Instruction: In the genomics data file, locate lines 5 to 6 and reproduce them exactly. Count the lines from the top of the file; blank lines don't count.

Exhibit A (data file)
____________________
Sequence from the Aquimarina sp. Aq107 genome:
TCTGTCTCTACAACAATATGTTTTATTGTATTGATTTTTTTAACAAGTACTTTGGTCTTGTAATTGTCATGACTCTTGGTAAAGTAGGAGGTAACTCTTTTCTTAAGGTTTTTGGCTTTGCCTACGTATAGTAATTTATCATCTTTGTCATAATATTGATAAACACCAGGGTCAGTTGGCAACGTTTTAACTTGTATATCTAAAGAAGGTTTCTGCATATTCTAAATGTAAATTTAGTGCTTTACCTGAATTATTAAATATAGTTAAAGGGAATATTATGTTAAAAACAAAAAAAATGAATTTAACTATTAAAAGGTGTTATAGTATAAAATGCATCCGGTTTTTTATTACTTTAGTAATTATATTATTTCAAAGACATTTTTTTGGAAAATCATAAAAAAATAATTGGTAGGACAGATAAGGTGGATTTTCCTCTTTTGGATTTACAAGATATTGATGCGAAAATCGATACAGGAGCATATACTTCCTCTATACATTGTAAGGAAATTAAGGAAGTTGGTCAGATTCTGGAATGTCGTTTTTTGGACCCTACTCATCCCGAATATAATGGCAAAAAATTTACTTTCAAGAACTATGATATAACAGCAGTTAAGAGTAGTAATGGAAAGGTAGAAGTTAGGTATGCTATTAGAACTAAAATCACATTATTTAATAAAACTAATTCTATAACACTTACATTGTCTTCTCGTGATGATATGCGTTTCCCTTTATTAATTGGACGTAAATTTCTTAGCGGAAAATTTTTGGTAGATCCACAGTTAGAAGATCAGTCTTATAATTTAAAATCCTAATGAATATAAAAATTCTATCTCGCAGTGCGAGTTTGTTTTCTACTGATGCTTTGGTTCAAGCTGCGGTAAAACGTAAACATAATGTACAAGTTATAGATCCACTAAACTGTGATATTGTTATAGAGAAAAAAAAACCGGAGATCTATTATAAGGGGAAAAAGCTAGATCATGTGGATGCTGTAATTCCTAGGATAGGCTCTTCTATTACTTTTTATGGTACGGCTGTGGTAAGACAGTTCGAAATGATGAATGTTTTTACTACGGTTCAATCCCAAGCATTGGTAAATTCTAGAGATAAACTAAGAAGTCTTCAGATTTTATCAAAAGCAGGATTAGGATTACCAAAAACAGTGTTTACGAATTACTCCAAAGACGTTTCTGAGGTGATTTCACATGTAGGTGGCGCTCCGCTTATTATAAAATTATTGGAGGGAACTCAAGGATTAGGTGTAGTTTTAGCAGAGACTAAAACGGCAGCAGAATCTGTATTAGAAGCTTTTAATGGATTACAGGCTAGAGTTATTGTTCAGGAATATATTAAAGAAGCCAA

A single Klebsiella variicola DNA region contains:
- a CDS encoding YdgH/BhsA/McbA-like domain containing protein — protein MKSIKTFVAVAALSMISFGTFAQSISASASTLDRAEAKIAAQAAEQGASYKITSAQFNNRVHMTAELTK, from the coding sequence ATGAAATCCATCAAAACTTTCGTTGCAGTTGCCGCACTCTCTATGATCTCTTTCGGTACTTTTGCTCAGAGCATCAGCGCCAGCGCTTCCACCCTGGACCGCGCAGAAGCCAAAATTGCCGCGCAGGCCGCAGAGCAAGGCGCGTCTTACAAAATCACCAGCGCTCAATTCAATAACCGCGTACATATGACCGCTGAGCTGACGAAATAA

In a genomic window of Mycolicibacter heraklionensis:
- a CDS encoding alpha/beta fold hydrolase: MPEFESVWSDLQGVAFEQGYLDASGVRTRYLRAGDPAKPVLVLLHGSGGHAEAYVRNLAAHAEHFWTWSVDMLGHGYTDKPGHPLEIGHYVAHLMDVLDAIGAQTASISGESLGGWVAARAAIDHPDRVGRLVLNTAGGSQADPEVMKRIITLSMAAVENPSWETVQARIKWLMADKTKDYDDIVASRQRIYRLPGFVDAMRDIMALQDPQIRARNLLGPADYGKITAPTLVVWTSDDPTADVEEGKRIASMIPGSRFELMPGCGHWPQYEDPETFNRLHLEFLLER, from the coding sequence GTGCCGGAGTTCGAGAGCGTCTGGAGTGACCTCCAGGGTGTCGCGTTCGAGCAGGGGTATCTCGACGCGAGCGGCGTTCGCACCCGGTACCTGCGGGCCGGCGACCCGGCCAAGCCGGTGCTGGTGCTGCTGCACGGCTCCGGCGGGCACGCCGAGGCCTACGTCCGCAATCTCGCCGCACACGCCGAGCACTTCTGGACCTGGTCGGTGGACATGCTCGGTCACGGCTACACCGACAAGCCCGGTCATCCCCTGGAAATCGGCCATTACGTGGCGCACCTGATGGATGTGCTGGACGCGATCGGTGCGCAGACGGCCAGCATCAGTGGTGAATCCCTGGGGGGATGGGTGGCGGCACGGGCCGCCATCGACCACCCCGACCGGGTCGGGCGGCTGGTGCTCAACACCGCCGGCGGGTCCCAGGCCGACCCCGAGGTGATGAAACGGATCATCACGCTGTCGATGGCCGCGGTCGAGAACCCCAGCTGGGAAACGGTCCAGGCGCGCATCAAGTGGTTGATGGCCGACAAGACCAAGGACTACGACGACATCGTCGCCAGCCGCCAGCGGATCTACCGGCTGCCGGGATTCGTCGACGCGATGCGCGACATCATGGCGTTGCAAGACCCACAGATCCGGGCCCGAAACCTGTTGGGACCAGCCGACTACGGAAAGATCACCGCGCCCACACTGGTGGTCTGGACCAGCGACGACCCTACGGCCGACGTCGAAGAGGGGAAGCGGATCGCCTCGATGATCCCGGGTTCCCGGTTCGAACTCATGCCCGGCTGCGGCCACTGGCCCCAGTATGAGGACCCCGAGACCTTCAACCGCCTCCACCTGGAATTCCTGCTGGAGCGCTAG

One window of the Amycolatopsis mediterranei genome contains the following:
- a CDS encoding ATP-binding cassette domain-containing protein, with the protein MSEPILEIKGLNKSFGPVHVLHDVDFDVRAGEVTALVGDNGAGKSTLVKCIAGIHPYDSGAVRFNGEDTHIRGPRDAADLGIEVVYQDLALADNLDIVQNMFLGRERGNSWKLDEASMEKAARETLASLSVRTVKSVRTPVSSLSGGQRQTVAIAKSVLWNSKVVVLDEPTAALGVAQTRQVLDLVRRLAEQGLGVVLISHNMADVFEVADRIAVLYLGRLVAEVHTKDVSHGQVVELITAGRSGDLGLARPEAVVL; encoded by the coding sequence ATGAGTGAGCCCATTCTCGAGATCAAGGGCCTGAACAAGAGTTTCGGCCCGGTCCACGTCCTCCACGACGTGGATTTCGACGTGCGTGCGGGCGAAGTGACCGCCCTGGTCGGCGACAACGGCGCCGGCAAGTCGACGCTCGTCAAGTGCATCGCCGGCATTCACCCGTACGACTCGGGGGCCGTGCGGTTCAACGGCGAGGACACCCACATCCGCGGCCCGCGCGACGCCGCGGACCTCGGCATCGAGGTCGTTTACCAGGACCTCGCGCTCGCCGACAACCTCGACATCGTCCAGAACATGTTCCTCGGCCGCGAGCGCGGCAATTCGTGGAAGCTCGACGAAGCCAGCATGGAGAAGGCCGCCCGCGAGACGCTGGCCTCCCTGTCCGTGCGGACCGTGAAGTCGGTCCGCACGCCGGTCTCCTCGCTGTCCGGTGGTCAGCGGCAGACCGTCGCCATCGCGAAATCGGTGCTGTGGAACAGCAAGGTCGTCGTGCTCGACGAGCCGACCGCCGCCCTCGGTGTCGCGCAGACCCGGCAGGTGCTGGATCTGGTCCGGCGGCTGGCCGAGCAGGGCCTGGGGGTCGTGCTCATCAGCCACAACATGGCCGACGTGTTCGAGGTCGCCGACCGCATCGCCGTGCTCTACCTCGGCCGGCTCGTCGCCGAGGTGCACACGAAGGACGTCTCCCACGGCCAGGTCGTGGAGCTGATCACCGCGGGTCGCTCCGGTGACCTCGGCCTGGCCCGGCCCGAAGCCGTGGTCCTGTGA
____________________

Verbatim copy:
In a genomic window of Mycolicibacter heraklionensis:
- a CDS encoding alpha/beta fold hydrolase: MPEFESVWSDLQGVAFEQGYLDASGVRTRYLRAGDPAKPVLVLLHGSGGHAEAYVRNLAAHAEHFWTWSVDMLGHGYTDKPGHPLEIGHYVAHLMDVLDAIGAQTASISGESLGGWVAARAAIDHPDRVGRLVLNTAGGSQADPEVMKRIITLSMAAVENPSWETVQARIKWLMADKTKDYDDIVASRQRIYRLPGFVDAMRDIMALQDPQIRARNLLGPADYGKITAPTLVVWTSDDPTADVEEGKRIASMIPGSRFELMPGCGHWPQYEDPETFNRLHLEFLLER, from the coding sequence GTGCCGGAGTTCGAGAGCGTCTGGAGTGACCTCCAGGGTGTCGCGTTCGAGCAGGGGTATCTCGACGCGAGCGGCGTTCGCACCCGGTACCTGCGGGCCGGCGACCCGGCCAAGCCGGTGCTGGTGCTGCTGCACGGCTCCGGCGGGCACGCCGAGGCCTACGTCCGCAATCTCGCCGCACACGCCGAGCACTTCTGGACCTGGTCGGTGGACATGCTCGGTCACGGCTACACCGACAAGCCCGGTCATCCCCTGGAAATCGGCCATTACGTGGCGCACCTGATGGATGTGCTGGACGCGATCGGTGCGCAGACGGCCAGCATCAGTGGTGAATCCCTGGGGGGATGGGTGGCGGCACGGGCCGCCATCGACCACCCCGACCGGGTCGGGCGGCTGGTGCTCAACACCGCCGGCGGGTCCCAGGCCGACCCCGAGGTGATGAAACGGATCATCACGCTGTCGATGGCCGCGGTCGAGAACCCCAGCTGGGAAACGGTCCAGGCGCGCATCAAGTGGTTGATGGCCGACAAGACCAAGGACTACGACGACATCGTCGCCAGCCGCCAGCGGATCTACCGGCTGCCGGGATTCGTCGACGCGATGCGCGACATCATGGCGTTGCAAGACCCACAGATCCGGGCCCGAAACCTGTTGGGACCAGCCGACTACGGAAAGATCACCGCGCCCACACTGGTGGTCTGGACCAGCGACGACCCTACGGCCGACGTCGAAGAGGGGAAGCGGATCGCCTCGATGATCCCGGGTTCCCGGTTCGAACTCATGCCCGGCTGCGGCCACTGGCCCCAGTATGAGGACCCCGAGACCTTCAACCGCCTCCACCTGGAATTCCTGCTGGAGCGCTAG